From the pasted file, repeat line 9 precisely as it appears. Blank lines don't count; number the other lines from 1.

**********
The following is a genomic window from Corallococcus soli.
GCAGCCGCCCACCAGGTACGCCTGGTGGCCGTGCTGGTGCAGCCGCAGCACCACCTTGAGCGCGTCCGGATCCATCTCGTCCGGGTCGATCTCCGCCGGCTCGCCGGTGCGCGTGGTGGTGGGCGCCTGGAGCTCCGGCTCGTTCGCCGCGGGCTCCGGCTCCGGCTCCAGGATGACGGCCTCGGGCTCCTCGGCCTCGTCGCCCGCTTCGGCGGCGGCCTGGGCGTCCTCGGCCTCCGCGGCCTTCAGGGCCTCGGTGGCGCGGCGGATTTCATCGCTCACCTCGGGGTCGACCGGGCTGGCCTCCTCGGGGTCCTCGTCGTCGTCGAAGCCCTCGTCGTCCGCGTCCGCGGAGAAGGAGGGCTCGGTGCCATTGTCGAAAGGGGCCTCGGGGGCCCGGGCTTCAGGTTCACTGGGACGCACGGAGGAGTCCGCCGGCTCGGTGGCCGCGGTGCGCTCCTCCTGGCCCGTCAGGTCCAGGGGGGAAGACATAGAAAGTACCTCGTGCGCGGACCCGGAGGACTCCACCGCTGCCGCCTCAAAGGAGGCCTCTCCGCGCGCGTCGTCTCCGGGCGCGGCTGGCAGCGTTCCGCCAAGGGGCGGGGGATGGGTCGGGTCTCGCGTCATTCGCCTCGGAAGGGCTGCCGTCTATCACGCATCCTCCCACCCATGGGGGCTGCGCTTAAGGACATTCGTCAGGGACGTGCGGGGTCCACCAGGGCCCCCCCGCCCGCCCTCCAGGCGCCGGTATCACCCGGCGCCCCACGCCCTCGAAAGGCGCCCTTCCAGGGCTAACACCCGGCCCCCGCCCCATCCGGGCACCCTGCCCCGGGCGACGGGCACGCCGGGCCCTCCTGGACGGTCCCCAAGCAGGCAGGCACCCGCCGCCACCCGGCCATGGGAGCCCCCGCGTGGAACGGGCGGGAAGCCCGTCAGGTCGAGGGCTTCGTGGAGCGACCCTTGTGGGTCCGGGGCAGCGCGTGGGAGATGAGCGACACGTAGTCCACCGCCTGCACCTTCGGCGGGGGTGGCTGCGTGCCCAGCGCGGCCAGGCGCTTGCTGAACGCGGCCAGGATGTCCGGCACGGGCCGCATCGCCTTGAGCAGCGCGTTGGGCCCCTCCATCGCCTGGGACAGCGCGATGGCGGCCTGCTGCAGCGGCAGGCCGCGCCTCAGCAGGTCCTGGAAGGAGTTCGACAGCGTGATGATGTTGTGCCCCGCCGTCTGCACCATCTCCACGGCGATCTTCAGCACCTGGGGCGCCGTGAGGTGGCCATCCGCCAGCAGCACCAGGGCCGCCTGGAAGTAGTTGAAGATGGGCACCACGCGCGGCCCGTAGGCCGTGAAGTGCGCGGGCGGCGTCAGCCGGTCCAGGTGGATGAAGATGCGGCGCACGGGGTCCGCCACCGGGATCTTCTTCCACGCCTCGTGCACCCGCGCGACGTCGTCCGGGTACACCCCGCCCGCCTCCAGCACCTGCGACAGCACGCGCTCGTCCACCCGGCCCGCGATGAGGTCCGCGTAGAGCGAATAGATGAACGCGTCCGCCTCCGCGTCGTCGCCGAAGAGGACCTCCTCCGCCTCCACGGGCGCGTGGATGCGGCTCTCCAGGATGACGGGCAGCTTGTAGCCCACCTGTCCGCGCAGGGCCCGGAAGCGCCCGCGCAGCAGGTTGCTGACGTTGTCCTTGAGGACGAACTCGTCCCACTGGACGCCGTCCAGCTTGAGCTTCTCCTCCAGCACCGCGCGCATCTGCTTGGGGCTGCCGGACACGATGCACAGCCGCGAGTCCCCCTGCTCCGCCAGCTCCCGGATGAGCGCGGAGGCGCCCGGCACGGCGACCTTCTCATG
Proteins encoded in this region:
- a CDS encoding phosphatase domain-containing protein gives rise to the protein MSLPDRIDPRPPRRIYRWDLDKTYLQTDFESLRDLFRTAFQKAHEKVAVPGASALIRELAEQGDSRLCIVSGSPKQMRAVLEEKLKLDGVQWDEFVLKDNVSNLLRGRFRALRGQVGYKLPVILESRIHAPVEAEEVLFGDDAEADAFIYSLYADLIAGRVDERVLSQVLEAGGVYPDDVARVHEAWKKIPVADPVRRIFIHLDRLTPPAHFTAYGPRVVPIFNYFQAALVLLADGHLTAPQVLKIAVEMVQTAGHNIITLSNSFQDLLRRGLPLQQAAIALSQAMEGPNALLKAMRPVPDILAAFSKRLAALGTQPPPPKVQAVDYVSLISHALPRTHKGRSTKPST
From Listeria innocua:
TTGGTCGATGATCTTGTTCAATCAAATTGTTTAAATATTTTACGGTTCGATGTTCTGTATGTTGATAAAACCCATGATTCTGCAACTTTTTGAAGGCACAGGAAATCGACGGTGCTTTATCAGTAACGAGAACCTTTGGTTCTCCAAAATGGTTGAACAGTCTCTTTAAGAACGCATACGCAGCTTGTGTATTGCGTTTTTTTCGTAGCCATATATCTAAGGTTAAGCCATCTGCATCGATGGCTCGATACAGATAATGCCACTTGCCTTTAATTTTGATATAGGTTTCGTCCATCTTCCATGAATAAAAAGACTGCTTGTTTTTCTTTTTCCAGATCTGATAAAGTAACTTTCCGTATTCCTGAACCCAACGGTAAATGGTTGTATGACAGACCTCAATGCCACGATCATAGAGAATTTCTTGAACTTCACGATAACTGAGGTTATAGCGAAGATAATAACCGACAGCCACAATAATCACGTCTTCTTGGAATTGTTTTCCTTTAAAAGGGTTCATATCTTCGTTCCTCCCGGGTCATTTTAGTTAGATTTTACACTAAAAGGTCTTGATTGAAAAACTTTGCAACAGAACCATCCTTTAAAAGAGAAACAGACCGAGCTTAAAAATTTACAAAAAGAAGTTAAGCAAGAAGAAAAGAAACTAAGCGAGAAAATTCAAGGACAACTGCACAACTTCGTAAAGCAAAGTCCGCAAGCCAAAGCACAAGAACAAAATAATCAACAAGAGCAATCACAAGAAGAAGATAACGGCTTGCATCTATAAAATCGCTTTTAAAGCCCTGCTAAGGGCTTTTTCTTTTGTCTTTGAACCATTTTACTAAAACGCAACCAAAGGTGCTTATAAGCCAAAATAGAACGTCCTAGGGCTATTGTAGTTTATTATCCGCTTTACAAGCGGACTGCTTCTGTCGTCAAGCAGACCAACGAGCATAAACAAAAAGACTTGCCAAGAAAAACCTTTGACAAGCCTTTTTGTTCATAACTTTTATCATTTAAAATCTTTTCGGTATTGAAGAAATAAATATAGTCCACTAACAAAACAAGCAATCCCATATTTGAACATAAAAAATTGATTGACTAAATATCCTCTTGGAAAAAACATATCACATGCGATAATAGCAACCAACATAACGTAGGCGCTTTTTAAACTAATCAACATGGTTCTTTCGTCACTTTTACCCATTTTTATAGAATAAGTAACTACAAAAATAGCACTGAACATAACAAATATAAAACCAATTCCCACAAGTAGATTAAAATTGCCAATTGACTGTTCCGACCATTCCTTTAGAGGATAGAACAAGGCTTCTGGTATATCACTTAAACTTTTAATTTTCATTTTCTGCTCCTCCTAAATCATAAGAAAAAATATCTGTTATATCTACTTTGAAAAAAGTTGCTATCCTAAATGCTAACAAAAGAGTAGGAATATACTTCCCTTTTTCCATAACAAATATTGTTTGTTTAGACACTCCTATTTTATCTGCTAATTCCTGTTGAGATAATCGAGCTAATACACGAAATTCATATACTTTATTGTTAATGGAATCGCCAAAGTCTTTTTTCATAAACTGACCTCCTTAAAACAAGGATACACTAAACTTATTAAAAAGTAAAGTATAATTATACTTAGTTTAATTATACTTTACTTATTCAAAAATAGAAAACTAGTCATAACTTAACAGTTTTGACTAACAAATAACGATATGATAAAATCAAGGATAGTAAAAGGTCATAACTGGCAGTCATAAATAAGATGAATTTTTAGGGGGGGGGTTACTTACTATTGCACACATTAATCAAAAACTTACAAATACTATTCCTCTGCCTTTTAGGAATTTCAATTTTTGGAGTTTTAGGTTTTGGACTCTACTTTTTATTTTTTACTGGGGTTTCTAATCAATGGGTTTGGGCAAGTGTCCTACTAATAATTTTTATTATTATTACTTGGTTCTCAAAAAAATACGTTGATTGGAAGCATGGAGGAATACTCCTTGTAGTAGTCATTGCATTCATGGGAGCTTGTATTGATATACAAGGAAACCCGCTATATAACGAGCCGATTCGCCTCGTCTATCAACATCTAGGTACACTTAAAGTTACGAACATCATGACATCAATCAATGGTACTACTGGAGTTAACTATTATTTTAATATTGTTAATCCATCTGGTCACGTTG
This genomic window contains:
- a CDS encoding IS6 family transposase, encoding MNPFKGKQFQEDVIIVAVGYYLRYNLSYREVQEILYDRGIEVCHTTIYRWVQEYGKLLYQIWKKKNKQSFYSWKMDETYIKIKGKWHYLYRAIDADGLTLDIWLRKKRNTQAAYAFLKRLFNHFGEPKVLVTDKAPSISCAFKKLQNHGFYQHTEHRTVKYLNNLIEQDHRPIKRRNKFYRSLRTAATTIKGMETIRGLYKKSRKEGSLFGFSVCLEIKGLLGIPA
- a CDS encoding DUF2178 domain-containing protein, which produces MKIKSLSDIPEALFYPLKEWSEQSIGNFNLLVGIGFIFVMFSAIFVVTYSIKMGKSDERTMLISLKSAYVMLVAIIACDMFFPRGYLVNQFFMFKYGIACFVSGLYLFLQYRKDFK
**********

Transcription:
- a CDS encoding DUF2178 domain-containing protein, which produces MKIKSLSDIPEALFYPLKEWSEQSIGNFNLLVGIGFIFVMFSAIFVVTYSIKMGKSDERTMLISLKSAYVMLVAIIACDMFFPRGYLVNQFFMFKYGIACFVSGLYLFLQYRKDFK